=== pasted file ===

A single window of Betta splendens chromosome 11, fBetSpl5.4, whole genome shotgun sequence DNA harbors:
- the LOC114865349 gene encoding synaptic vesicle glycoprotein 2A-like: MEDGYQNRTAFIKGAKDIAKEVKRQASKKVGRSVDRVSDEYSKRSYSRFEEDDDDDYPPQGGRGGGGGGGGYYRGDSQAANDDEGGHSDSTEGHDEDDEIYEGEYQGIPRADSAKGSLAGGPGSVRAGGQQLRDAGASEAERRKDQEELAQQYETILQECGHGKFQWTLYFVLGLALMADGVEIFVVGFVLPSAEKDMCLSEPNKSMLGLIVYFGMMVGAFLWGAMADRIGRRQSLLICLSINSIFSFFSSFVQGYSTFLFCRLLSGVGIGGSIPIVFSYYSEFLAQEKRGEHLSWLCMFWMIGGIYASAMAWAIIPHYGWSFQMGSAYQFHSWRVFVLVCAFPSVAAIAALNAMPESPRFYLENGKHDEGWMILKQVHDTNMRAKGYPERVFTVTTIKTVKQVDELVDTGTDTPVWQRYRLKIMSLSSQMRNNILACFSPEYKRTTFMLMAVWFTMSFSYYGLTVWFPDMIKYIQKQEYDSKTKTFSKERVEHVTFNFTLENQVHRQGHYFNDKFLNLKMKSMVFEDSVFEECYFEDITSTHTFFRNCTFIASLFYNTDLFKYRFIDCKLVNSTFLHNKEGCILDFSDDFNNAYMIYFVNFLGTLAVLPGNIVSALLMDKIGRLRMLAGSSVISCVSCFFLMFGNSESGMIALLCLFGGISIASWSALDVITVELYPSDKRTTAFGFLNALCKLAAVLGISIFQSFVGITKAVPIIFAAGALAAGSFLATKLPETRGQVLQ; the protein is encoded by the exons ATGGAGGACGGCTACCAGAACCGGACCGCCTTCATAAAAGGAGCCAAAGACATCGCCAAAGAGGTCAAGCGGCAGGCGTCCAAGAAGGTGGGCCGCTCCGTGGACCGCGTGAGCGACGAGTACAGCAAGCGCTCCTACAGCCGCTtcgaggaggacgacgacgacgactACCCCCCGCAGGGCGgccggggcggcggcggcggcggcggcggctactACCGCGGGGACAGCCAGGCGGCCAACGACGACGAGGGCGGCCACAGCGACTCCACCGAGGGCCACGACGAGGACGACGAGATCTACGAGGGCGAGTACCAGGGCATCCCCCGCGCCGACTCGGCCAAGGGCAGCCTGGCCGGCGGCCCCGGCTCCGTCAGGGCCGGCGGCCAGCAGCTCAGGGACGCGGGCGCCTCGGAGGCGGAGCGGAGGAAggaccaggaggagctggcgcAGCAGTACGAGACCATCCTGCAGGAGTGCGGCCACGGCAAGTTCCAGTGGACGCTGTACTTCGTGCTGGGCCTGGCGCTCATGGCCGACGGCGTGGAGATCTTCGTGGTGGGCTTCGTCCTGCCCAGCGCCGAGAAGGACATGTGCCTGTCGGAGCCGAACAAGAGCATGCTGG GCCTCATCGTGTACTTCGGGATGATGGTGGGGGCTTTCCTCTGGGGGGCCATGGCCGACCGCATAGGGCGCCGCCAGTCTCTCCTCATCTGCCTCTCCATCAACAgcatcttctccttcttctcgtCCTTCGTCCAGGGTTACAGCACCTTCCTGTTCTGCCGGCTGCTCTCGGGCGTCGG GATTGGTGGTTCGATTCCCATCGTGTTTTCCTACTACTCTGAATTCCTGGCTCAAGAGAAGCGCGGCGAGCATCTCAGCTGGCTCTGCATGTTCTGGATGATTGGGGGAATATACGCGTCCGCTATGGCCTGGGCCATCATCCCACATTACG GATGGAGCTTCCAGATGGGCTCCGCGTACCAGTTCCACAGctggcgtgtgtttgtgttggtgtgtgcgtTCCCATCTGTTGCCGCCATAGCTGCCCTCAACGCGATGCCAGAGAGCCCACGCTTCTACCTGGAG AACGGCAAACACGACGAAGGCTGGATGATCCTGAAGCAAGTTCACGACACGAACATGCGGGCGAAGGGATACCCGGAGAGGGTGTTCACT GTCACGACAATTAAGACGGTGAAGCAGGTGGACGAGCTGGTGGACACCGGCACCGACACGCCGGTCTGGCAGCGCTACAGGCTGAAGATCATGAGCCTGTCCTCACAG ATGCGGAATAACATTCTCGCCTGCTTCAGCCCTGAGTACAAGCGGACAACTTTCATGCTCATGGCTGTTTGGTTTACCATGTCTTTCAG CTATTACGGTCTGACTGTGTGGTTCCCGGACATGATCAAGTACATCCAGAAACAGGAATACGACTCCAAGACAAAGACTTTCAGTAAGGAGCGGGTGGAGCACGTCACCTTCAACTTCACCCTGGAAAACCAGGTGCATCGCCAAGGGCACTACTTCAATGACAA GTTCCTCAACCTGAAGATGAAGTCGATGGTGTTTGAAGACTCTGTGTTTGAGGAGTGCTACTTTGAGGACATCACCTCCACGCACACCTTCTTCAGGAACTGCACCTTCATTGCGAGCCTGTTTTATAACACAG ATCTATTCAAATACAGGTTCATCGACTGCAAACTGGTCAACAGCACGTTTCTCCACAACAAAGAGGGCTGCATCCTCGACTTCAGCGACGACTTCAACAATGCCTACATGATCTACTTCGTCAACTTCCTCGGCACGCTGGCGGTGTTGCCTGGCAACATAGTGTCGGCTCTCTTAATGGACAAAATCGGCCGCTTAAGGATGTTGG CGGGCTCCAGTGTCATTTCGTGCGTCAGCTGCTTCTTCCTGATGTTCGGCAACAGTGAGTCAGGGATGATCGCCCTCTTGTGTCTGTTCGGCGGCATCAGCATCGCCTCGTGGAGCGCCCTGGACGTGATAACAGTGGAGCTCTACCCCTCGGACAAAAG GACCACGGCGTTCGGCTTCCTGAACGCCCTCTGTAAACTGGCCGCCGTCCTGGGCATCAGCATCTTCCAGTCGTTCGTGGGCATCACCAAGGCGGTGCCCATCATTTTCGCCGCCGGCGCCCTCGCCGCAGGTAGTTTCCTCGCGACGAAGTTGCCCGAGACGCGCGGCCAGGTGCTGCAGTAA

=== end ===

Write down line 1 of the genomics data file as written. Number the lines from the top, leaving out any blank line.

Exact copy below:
A single window of Betta splendens chromosome 11, fBetSpl5.4, whole genome shotgun sequence DNA harbors: